Any takers on the idea that we can get radical life extension through new technologies like stem cells, organ replacement, cybernetics, or genetic modification? Or just through healthier living in general?
A new Nature paper says there’s a natural limit on human lifespan around age 115 and getting past that is just not going to happen.
They don’t discuss (that I saw on a brief look) how new technologies could break this “rule”. Carl Zimmer has a nice NYT article on this development and on human aging more generally.
It also discusses the curious case of Jeanne Calment (pictured above) who lived to be 122, which the authors of the Nature paper would say was an extreme fluke.
It’s ironic that on the same day I saw all of this about limitations, I also noticed an article (via Google alert on stem cells) in the Russian newspaper Pravda about a scientist there who will get an infusion of stem cells to try to defy aging.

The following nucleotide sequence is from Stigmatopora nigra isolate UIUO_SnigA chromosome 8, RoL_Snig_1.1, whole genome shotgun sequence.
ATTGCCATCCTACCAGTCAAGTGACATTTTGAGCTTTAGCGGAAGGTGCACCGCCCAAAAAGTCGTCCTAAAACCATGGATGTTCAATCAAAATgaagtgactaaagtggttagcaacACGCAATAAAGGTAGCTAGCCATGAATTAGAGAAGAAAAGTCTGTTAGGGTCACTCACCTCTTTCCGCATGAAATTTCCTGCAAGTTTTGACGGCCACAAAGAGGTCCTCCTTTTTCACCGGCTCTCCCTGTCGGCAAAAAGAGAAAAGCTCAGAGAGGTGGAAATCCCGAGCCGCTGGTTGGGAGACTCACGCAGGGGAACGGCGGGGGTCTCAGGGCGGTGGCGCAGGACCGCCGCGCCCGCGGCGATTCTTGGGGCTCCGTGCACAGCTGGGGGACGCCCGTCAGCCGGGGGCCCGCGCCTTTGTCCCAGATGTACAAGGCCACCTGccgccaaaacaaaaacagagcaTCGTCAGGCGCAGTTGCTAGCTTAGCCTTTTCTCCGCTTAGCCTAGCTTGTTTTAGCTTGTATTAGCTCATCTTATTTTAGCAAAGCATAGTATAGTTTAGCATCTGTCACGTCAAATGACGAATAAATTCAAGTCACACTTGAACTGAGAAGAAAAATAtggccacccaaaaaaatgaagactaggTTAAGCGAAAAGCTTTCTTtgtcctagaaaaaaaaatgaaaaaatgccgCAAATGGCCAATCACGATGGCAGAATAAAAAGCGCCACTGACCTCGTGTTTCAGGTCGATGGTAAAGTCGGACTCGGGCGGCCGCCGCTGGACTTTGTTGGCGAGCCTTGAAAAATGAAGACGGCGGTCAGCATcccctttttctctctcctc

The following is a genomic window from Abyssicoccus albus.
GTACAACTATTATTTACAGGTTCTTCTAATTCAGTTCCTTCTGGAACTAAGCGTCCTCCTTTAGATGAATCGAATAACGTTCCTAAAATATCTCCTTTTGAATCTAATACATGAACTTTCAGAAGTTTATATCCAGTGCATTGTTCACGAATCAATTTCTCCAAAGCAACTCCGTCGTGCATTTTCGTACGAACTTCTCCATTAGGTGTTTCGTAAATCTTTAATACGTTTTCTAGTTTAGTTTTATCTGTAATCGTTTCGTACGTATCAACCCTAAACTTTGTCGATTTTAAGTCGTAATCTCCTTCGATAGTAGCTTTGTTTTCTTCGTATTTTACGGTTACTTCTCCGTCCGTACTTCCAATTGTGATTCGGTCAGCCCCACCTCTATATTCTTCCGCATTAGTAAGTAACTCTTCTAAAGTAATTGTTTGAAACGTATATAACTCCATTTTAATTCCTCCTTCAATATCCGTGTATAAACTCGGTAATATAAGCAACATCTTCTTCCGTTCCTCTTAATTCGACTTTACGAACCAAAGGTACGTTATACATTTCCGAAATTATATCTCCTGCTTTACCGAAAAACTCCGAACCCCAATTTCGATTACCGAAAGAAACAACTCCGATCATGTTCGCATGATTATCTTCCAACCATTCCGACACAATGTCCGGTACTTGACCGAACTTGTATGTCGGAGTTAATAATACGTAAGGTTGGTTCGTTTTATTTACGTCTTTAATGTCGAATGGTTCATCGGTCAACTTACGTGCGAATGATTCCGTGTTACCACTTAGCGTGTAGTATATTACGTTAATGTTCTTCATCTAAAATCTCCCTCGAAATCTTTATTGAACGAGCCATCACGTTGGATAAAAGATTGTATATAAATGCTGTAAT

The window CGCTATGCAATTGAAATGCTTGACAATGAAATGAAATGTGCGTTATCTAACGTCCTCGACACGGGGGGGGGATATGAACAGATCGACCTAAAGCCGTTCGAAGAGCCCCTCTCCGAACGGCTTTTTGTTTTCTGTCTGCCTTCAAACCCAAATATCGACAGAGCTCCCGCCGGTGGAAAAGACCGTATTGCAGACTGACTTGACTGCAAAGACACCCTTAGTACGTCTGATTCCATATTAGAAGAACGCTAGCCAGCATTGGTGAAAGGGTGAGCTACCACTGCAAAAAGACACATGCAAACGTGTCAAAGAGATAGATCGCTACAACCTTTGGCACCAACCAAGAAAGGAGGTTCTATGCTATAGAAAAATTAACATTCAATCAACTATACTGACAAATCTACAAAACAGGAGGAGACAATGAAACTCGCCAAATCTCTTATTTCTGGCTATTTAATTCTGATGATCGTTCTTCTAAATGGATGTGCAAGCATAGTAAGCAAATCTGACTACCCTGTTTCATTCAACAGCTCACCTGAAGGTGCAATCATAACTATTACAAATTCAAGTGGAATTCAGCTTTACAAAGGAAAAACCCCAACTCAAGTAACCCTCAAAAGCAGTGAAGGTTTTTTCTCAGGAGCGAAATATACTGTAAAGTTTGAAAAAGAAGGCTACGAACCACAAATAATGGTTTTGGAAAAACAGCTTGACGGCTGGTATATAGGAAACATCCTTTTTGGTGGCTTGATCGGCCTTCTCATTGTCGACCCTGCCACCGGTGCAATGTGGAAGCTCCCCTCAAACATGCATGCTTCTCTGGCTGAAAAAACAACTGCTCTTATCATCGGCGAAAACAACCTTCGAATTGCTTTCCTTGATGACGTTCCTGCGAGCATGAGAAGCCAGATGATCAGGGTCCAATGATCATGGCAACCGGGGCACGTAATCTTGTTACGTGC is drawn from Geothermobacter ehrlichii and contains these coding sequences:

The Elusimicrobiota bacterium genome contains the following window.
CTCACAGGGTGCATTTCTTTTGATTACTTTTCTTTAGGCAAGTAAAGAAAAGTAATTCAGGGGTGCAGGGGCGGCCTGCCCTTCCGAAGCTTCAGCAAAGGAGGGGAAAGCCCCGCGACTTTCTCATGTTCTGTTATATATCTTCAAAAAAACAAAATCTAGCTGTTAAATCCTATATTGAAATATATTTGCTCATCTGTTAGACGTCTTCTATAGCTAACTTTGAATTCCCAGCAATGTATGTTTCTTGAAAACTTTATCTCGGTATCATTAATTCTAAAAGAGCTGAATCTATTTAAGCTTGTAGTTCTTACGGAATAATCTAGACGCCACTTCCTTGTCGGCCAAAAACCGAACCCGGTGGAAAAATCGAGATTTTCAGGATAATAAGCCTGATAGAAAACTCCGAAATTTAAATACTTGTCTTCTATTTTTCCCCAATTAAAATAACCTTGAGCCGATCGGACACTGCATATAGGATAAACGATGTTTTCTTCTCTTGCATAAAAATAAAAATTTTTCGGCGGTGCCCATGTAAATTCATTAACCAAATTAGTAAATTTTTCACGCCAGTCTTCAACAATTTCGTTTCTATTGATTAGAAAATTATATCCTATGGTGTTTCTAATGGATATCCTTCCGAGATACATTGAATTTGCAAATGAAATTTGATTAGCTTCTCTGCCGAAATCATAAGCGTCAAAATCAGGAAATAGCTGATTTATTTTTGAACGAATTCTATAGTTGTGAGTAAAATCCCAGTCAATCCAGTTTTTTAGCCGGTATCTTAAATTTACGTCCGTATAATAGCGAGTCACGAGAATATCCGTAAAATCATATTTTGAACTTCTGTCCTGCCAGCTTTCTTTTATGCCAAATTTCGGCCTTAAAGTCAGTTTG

I guess this physicist Andrei Karnaukhov believes in life extension through stem cells. Supposedly this has been a success in rodents, Pravda tells us, and now the guy is going to self-experiment on himself. Pravda also write these dubious claims, “The effect from the surgery will last for several decades. According to the researchers, chances for the scientist’s body to recover after the second surgery are 95 percent.”
Recovery (as in make it out alive) or have a successful anti-aging result?
This reminds me of some of the claims from stem cell clinics for treatments of almost anything that ails you here in the U.S. Some American clinics do also claim anti-aging outcomes if you can pay the steep price for the “treatment”.
Okay, so do we go with that Nature paper’s conservative view or the Russian dude’s optimism? Somewhere in between seems safe. If 115 is the “natural” limit, then I don’t see any reason why new technologies can’t bust that ceiling somewhat at least. The key issue is actually quality of life.